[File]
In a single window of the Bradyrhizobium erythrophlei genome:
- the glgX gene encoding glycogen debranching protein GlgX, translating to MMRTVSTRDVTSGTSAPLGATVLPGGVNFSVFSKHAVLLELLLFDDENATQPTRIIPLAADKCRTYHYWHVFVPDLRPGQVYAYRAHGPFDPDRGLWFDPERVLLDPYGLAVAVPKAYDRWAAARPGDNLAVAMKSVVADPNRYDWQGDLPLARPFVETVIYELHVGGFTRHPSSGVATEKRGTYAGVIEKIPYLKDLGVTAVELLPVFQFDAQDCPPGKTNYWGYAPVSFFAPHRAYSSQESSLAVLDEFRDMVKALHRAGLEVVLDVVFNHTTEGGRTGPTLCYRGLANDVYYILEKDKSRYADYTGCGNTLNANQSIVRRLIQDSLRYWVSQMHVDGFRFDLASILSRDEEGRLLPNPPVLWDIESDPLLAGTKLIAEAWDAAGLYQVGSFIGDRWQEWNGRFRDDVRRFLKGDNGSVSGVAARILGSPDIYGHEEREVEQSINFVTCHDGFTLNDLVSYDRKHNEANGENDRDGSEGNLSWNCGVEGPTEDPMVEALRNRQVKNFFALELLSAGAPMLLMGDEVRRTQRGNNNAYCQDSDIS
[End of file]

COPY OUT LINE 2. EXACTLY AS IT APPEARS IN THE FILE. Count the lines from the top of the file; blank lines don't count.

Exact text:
- the glgX gene encoding glycogen debranching protein GlgX, translating to MMRTVSTRDVTSGTSAPLGATVLPGGVNFSVFSKHAVLLELLLFDDENATQPTRIIPLAADKCRTYHYWHVFVPDLRPGQVYAYRAHGPFDPDRGLWFDPERVLLDPYGLAVAVPKAYDRWAAARPGDNLAVAMKSVVADPNRYDWQGDLPLARPFVETVIYELHVGGFTRHPSSGVATEKRGTYAGVIEKIPYLKDLGVTAVELLPVFQFDAQDCPPGKTNYWGYAPVSFFAPHRAYSSQESSLAVLDEFRDMVKALHRAGLEVVLDVVFNHTTEGGRTGPTLCYRGLANDVYYILEKDKSRYADYTGCGNTLNANQSIVRRLIQDSLRYWVSQMHVDGFRFDLASILSRDEEGRLLPNPPVLWDIESDPLLAGTKLIAEAWDAAGLYQVGSFIGDRWQEWNGRFRDDVRRFLKGDNGSVSGVAARILGSPDIYGHEEREVEQSINFVTCHDGFTLNDLVSYDRKHNEANGENDRDGSEGNLSWNCGVEGPTEDPMVEALRNRQVKNFFALELLSAGAPMLLMGDEVRRTQRGNNNAYCQDSDIS